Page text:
As someone who has spent pretty much every day of the last decade thinking and talking about preventing sexual violence, I get a lot of questions from parents and caregivers about how to keep their children safe. There are so many things that we can do to protect our children, including providing them with comprehensive sexual health education, teaching them about consent and setting and respecting boundaries, and setting expectations that every person and every body matters. Sex is A Funny Word: A Book About Bodies, Feelings, and You, by Cory Silverberg and Fiona Smyth is the perfect tool for young people and the grown folks in their lives to guide many of these crucial protective conversations.
This book is designed for kids aged 8-10, though we just read it in a book club full of sexual violence prevention educators, and we all learned new ways to have conversations some of us have been having for years. When we’re talking about how to talk about sex and bodies and feelings with kids, we can’t get around the fact that most of us were not taught about these things in healthy, inclusive, and supportive ways, so we need this information as much as our kids do. Sex is a Funny Word is so transformative because it shows bodies and families in all shapes and colors and sizes and configurations, and it is very intentionally and specifically inclusive of the whole spectrum of sex and gender and orientation. It is honest, and relatable, and real.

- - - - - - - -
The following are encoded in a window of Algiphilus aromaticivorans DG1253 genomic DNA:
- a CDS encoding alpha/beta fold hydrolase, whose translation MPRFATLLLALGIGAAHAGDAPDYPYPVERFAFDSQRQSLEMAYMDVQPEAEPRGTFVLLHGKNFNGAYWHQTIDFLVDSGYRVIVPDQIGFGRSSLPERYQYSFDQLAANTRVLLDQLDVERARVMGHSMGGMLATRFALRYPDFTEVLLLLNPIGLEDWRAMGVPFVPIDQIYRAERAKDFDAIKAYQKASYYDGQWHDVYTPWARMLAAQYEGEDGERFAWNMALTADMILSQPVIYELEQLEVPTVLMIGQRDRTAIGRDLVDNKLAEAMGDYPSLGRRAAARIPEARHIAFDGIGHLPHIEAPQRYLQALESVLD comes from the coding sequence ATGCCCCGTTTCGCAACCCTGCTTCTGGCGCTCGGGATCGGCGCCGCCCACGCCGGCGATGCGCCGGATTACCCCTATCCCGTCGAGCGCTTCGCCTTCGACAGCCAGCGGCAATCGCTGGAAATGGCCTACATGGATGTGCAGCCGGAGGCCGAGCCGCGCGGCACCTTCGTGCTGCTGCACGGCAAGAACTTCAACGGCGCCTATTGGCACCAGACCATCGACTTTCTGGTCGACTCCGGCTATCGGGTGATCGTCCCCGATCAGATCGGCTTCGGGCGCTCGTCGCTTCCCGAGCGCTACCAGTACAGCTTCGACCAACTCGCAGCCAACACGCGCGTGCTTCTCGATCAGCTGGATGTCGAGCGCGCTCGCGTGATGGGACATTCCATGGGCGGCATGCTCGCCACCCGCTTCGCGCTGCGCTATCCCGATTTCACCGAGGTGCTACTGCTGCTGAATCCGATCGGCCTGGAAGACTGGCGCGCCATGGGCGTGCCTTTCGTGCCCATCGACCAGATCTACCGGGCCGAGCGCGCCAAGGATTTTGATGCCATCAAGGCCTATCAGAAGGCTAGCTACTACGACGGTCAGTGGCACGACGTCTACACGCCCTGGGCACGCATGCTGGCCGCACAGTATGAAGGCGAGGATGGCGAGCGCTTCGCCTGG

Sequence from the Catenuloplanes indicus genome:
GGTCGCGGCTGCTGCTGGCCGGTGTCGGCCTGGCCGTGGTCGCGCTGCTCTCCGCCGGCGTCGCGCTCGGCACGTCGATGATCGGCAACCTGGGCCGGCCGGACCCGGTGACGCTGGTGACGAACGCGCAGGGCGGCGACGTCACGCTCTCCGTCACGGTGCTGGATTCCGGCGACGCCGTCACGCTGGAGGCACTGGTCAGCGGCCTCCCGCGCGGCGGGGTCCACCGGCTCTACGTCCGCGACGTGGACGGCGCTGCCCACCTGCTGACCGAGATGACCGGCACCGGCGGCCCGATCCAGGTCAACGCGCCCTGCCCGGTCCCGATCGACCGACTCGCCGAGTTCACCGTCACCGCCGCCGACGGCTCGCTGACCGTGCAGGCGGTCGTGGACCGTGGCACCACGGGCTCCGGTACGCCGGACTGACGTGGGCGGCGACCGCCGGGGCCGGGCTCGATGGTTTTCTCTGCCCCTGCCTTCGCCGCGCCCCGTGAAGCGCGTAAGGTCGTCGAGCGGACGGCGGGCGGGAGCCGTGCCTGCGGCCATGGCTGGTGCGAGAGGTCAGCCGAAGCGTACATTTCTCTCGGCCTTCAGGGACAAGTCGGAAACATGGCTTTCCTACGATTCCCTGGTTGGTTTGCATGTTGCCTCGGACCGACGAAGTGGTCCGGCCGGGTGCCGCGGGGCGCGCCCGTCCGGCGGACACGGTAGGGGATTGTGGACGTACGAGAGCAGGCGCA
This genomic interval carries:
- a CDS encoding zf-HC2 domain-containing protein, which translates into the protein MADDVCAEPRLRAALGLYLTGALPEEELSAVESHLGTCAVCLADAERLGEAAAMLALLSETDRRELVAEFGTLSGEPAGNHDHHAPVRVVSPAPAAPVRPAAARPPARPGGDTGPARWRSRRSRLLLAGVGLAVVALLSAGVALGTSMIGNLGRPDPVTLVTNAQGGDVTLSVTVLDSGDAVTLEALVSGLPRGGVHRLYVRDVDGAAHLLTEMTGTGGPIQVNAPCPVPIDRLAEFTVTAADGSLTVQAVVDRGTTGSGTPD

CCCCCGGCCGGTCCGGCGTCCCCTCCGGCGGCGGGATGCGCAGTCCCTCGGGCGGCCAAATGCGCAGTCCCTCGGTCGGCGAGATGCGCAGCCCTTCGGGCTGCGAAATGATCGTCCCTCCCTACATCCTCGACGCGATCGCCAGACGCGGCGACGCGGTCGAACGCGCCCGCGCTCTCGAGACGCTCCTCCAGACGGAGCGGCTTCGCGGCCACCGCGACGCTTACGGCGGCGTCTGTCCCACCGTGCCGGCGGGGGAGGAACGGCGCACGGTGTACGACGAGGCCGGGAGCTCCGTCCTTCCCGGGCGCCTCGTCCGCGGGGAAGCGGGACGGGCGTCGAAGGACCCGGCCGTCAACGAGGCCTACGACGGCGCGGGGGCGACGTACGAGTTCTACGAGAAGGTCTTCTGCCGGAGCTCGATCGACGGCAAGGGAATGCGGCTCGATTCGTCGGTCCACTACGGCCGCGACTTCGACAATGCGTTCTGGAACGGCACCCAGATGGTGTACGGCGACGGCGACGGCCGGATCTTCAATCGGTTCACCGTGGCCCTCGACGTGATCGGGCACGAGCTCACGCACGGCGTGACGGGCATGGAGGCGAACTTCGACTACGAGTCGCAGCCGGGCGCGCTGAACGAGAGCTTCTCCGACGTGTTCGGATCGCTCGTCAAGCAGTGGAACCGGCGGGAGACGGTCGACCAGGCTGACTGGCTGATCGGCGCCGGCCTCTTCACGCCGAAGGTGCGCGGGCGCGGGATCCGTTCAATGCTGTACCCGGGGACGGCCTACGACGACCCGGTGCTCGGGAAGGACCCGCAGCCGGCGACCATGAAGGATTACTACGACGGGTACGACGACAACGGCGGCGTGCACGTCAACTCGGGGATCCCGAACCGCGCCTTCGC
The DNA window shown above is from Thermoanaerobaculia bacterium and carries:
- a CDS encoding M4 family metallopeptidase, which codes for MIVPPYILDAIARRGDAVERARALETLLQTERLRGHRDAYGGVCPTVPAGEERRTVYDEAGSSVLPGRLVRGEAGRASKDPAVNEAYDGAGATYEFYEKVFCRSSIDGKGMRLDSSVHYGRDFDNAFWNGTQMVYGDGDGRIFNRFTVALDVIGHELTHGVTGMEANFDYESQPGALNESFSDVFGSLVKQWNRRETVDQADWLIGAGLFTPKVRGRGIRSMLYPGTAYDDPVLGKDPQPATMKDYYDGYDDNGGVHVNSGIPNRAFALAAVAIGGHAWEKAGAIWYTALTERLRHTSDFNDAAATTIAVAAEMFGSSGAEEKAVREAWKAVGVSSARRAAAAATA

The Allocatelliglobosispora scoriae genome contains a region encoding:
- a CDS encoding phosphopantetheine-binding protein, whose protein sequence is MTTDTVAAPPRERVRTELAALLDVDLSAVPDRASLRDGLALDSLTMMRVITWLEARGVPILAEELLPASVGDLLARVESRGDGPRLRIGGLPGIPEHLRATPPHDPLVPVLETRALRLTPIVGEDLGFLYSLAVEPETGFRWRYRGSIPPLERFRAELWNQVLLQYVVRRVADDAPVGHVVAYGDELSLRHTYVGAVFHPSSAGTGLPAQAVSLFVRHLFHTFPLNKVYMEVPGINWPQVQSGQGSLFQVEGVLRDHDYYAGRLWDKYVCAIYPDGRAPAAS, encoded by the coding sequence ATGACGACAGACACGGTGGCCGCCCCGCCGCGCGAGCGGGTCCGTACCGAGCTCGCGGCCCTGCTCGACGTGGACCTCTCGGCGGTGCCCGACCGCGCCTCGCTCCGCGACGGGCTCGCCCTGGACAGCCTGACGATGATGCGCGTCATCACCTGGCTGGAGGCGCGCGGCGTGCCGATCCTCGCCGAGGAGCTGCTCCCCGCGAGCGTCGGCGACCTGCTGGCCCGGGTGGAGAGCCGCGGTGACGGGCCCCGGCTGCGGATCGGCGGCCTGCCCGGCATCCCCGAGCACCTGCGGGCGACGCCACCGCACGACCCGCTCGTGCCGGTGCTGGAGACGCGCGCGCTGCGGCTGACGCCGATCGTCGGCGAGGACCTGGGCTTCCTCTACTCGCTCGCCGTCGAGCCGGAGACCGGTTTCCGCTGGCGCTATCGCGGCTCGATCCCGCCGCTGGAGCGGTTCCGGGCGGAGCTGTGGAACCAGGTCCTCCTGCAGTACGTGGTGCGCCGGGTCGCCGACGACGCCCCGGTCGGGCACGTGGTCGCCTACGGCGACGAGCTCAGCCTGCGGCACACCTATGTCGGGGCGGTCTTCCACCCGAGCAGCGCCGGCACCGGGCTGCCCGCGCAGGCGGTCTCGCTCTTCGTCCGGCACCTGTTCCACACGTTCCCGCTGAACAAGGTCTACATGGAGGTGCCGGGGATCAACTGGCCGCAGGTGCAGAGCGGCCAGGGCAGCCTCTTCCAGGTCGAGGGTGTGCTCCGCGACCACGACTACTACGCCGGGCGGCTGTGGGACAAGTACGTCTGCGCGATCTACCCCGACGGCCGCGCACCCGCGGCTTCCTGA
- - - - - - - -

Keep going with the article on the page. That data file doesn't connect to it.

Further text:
Topics covered range from bodies and body parts, privacy, masturbation, crushes and consent, to respect, joy, trust, justice, and love. There are discussion/reflection questions at the end of each section. Certainly many young people would find this book a good read on their own, but because we know that relationships with supportive adults are another important protective factor (and because even grown folks have a lot to learn in how we talk about this), I highly recommend reading it together with a young person in your life. This book will become another resource that you wish you had for yourself when you were younger, and you have the opportunity to share it with a young person or a parent of a young person in your life now.
Here are some images from the book:
To find out more about this book, click here.
KellyMarie started in the anti-violence movement as a volunteer in 1996. Since then, she has worked with a local rape crisis and domestic violence program, the Iowa Coalition Against Domestic Violence, the Integrative Services Project, and the Iowa Victim Assistance Academy. She joined IowaCASA in 2008, where she focuses on prevention and training. Her many passions include sex workers' rights, LGBTQIA advocacy, and working with youth and families involved in the foster care system.